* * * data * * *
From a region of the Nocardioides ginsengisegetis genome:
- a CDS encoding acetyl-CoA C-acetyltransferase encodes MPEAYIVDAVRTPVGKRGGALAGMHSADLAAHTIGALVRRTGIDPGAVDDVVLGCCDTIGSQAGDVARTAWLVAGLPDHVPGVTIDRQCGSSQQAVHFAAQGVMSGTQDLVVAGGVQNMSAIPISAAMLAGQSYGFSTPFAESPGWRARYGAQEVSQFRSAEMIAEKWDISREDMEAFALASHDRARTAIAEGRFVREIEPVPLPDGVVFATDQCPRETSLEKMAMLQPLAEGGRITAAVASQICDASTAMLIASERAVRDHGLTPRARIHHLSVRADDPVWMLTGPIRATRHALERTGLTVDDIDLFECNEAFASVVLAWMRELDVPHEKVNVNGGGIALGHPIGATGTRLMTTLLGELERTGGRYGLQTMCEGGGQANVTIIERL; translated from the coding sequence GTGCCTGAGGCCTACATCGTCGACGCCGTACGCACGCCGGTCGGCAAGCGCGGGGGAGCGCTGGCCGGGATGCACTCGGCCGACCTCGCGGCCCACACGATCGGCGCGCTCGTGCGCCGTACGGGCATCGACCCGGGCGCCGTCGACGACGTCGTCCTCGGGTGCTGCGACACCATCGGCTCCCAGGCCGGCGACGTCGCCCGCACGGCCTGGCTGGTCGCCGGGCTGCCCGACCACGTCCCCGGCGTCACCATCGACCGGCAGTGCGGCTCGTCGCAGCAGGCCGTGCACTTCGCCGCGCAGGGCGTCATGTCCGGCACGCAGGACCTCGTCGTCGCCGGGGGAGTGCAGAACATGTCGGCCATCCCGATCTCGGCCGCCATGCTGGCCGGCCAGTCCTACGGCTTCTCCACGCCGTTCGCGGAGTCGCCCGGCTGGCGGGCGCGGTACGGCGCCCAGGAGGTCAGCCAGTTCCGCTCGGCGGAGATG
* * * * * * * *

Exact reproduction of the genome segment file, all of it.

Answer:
From a region of the Nocardioides ginsengisegetis genome:
- a CDS encoding acetyl-CoA C-acetyltransferase encodes MPEAYIVDAVRTPVGKRGGALAGMHSADLAAHTIGALVRRTGIDPGAVDDVVLGCCDTIGSQAGDVARTAWLVAGLPDHVPGVTIDRQCGSSQQAVHFAAQGVMSGTQDLVVAGGVQNMSAIPISAAMLAGQSYGFSTPFAESPGWRARYGAQEVSQFRSAEMIAEKWDISREDMEAFALASHDRARTAIAEGRFVREIEPVPLPDGVVFATDQCPRETSLEKMAMLQPLAEGGRITAAVASQICDASTAMLIASERAVRDHGLTPRARIHHLSVRADDPVWMLTGPIRATRHALERTGLTVDDIDLFECNEAFASVVLAWMRELDVPHEKVNVNGGGIALGHPIGATGTRLMTTLLGELERTGGRYGLQTMCEGGGQANVTIIERL; translated from the coding sequence GTGCCTGAGGCCTACATCGTCGACGCCGTACGCACGCCGGTCGGCAAGCGCGGGGGAGCGCTGGCCGGGATGCACTCGGCCGACCTCGCGGCCCACACGATCGGCGCGCTCGTGCGCCGTACGGGCATCGACCCGGGCGCCGTCGACGACGTCGTCCTCGGGTGCTGCGACACCATCGGCTCCCAGGCCGGCGACGTCGCCCGCACGGCCTGGCTGGTCGCCGGGCTGCCCGACCACGTCCCCGGCGTCACCATCGACCGGCAGTGCGGCTCGTCGCAGCAGGCCGTGCACTTCGCCGCGCAGGGCGTCATGTCCGGCACGCAGGACCTCGTCGTCGCCGGGGGAGTGCAGAACATGTCGGCCATCCCGATCTCGGCCGCCATGCTGGCCGGCCAGTCCTACGGCTTCTCCACGCCGTTCGCGGAGTCGCCCGGCTGGCGGGCGCGGTACGGCGCCCAGGAGGTCAGCCAGTTCCGCTCGGCGGAGATG